Mayfly Cripples/Emergers |
By Jason Akl
Although mayfly emergence on most good quality rivers are rather large, the actual number of cripples in the water at any time is relatively small. In all actuality most fly anglers really never pay any mind to these mayfly cripples because they are not able to see the water covered with these critters or fish feeding on them.
Mayfly cripples are very interesting because of there unique emergence method. The duns swim to the waters surface to shed their nymphal shuck and rise off the water surface but as fate has it this cycle sometimes never comes to completion. The cripple is a dun that never completely emerges from it shuck, staying on the water surface or just below it. It is amazing how trout are able to recognize and accept cripple patterns whether fished on the surface or underneath.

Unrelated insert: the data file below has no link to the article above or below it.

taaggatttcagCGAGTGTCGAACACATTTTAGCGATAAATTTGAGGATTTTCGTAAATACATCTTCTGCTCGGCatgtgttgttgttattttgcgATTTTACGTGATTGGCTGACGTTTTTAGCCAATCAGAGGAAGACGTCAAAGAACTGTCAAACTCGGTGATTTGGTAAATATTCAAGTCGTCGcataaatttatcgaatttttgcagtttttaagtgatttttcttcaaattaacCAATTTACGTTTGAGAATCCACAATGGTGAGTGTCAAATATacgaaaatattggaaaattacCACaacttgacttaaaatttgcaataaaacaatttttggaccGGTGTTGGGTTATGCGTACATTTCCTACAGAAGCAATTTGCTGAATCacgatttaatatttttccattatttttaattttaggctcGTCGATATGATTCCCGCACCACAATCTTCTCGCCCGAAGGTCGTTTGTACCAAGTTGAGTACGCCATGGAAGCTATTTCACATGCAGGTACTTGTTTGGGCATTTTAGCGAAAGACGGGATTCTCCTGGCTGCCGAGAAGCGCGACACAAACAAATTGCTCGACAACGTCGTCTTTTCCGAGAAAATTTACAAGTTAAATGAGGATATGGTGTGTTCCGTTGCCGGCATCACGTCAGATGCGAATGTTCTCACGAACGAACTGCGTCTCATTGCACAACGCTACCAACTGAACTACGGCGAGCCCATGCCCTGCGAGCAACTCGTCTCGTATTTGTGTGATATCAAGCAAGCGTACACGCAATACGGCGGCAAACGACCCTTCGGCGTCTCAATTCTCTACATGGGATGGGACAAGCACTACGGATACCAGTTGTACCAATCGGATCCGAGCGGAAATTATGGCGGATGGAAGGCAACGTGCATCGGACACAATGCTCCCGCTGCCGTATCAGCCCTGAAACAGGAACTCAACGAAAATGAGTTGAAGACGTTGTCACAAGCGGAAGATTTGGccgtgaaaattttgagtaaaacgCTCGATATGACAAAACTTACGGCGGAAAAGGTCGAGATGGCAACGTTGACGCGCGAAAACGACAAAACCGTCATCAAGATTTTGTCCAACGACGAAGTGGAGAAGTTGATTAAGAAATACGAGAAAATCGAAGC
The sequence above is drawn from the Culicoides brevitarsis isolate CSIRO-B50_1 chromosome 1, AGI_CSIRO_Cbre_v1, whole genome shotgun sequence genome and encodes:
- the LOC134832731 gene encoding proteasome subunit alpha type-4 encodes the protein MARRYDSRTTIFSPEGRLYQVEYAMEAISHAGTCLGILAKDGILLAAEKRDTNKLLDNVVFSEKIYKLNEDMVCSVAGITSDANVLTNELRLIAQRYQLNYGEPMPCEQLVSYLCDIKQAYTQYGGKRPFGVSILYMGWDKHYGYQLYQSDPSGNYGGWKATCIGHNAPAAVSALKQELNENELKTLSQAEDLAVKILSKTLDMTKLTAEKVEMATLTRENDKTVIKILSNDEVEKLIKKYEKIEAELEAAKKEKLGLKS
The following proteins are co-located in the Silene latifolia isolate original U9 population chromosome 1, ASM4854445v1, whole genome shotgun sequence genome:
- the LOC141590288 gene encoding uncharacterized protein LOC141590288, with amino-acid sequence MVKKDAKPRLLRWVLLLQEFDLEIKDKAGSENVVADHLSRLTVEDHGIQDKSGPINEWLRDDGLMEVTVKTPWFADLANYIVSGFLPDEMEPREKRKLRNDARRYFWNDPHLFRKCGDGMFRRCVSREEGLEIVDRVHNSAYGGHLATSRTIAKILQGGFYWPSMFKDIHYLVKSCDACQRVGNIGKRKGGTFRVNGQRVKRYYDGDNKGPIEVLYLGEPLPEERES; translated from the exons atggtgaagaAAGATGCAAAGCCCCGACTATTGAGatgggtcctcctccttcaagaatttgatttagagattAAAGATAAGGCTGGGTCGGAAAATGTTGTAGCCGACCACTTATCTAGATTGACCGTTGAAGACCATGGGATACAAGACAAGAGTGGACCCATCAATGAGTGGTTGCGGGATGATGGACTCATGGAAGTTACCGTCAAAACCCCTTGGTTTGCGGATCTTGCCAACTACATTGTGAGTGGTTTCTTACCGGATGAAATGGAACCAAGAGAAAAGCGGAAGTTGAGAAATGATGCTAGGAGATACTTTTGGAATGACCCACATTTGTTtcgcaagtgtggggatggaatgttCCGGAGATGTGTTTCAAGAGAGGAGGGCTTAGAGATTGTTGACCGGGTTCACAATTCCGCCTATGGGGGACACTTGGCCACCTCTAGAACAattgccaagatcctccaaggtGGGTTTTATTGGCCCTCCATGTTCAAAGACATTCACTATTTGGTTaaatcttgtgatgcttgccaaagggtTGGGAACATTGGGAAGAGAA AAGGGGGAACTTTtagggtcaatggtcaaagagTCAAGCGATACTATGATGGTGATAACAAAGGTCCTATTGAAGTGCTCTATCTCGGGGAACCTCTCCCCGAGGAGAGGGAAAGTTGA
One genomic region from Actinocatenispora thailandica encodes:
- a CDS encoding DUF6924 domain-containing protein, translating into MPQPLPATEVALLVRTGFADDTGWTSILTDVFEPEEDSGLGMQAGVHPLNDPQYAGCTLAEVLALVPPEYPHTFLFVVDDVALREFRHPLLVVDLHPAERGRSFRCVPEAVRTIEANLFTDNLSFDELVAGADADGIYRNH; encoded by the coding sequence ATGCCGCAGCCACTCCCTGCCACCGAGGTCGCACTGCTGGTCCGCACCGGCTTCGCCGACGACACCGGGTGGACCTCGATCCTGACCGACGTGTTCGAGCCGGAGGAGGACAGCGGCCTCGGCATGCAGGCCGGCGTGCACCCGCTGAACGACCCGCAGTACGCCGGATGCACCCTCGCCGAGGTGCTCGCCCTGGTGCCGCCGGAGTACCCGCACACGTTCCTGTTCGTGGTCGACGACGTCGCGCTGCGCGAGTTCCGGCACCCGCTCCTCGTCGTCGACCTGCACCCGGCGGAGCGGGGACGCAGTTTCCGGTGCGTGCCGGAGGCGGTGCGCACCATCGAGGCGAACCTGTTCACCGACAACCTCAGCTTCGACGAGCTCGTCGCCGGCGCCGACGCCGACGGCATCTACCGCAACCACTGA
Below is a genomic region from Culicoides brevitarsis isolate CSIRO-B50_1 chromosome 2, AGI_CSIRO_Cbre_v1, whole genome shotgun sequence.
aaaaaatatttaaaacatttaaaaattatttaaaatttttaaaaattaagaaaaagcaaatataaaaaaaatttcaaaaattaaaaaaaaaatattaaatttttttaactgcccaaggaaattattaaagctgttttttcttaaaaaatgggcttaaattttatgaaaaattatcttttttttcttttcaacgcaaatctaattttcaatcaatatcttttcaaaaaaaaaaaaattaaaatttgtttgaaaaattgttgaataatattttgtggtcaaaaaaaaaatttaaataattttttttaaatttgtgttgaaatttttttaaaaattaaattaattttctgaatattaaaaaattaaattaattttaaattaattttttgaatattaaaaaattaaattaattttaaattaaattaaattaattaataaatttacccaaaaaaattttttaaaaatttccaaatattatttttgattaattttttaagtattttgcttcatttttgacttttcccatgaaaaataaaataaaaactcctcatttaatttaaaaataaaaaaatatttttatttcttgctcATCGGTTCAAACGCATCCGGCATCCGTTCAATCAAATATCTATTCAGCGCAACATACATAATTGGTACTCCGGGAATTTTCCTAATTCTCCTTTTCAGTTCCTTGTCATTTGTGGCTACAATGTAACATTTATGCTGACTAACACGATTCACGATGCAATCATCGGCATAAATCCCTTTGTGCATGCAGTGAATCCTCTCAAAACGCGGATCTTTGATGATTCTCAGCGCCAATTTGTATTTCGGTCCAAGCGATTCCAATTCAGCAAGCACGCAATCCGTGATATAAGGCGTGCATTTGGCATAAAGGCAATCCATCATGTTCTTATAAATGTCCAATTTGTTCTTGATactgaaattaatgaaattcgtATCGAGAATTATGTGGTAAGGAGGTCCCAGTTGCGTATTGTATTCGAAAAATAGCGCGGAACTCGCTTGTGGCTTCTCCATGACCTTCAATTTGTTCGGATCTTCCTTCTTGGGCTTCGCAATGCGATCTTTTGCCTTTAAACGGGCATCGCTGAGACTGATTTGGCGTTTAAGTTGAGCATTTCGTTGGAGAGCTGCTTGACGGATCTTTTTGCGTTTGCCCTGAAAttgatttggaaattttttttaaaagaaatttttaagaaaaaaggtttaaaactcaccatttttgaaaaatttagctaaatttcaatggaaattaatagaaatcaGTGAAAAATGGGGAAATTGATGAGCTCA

When fishing cripples anglers must be prepared to change their tactics. Trout will readily switch from feeding on mayfly emergers/cripples, duns, and spinners at the drop of a hat. Although you will be able to still hook fish with one type of pattern, keying in on what the fish are actively feeding on increases your chances of hooking trophy trout.
One key to fishing these patterns is to dress the front half of the fly with floatant and present the fly as you would any other dry fly. Long, thin tippets are a good idea seeing as you want to present the fly as naturally as possible, and with thin leaders and tippets these is less chance for drag on the water and possibility of spooking away feeding fish.
Tie this fly in sizes 12-18.